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Research Day: Texas
All questions inspired by my recent trip to Corpus Christi.
Are those man-o-wars that wash up on the beach goners, or do they just hang tight until the tide carries them out to sea again? I checked about a dozen pages, but none of them mentioned what happens to man-of-wars once they're beached. Eventually it occurred to me that this probably means they die -- after all, if they didn't die it surely would have been noted on at least one of the sites.
Finally, I came across this page, which states: "Once it beaches itself, all of the organisms that make up the man-of-war quickly die except for the organism that control the stinging cells. A beached man-of-war can still emit its stinging cells if someone comes in contact with its nearly invisible tentacles." You gotta like a critter with a built-in Doomsday device.
What's up with that squiggly line on the spider web? Before I start my research, I'd like to publicly state my hypothesis: the squiggly line serves as a "DO NOT FLY THROUGH WEB" sign to birds. Let's see if I'm close.
My first step was to find out the name. (Searching Google for "squiggly line spider" wasn't doing the trick.) I did so via the usual scientific method: I had my wife ask her coworker to ask his spider-owning partner what the hell the thing is called. The answer: the stabilimentum.
So right there it looked like my hypothesis was shot -- with a name like that it's obviously for stabilization, right? Maybe not. While the person who named the thing assumed stabilization was its function, contemporary arachnologist aren't so sure. In fact, they don't seem to really know what it's for. But here are some of the the leading ideas (mostly taken from here):
As an aside, doesn't "StabiliMentum" sound like a bogus "rebranding" name some marketing weasel would come up for Enron? "It shows that we've got stability, right? That we're rock solid, that we're not going anywhere. But also that we're moooving -- get it? That we've got momentum. Picture the ads: 'StabiliMentum: We're Balancing Our Books. Honestly.'"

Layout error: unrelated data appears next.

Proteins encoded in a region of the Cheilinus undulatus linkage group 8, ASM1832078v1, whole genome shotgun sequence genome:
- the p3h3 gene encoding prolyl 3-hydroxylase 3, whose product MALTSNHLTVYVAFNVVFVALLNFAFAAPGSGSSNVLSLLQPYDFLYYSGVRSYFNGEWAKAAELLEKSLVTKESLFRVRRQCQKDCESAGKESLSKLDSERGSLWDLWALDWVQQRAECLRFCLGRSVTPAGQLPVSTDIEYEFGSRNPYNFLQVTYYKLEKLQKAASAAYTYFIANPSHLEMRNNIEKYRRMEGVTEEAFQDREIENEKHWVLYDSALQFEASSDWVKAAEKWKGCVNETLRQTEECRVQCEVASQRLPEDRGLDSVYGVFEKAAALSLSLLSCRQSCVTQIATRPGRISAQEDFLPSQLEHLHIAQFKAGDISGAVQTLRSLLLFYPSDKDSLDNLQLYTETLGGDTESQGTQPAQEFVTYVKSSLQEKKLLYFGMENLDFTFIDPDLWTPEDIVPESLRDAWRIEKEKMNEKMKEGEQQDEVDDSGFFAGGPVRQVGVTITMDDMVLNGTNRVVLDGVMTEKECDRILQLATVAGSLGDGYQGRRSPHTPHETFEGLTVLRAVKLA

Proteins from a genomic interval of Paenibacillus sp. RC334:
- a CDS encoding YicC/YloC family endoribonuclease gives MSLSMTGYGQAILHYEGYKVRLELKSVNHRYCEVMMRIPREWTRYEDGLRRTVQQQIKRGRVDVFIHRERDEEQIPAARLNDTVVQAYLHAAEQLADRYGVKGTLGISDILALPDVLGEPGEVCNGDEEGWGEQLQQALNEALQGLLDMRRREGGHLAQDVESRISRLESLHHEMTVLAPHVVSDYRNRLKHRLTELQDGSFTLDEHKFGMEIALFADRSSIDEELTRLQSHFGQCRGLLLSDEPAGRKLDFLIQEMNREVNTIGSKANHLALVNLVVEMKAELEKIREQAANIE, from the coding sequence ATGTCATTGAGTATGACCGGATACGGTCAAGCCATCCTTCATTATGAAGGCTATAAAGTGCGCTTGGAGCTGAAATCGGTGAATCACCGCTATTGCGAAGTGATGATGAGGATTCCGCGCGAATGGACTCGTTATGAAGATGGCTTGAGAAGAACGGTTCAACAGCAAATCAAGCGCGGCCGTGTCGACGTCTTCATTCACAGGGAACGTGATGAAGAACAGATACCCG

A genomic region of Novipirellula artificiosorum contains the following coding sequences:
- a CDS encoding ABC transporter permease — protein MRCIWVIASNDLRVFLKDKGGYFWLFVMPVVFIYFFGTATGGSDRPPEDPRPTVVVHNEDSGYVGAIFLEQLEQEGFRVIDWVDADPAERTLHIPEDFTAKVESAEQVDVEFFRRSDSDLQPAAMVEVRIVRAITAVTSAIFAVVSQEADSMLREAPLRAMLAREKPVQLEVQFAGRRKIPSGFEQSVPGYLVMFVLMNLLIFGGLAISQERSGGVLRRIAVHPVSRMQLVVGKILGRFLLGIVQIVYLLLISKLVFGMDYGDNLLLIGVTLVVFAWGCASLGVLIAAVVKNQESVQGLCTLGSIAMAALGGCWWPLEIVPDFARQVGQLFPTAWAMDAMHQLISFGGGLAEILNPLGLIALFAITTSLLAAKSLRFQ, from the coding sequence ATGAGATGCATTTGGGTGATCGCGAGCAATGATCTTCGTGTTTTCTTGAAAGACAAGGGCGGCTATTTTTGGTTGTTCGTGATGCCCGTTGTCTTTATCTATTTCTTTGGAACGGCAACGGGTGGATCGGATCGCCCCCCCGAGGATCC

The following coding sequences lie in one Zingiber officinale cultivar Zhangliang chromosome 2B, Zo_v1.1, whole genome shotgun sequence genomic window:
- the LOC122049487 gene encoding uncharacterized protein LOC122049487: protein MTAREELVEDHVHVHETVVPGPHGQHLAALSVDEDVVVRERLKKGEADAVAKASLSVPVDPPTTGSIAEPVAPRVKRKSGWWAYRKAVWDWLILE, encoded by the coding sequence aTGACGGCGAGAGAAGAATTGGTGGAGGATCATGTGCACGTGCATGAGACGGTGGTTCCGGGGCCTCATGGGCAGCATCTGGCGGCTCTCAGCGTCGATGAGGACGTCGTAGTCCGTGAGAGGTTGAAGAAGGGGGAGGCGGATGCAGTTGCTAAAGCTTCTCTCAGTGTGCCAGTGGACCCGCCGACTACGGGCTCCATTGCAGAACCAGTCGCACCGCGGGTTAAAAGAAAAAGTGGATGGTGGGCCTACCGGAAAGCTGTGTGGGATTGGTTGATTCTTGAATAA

What the hell is a "F.M." road? Driving to the sea, we spent a lot of time on FM roads, e.g. "F.M. 2292." Here in Washington we have "I" roads (Interstate) and "SR" roads (State Route) and even "FS" roads out in the wilderness (Forest Service),, but an "F.M." road was new to us. At first we guessed the "F" stood for "Federal," but couldn't come up with an "M". Finally, noting that these roads traveled through the back-country, we decided that "F.M." was simply an abbreviation for "Farm" -- but the presence of a period between the F and M gave us the sneaking suspicion we were wrong.
So, I looked it up. And the answer is ... FM = Farm to Market road. "The system of Texas Farm-to-Market Roads was created to provide access to the rural areas of the state ... The name is derived from the intended use of the roads: farmers bringing their goods to market in the cities." Damn, so close.Posted on November 19, 2003 to Research Day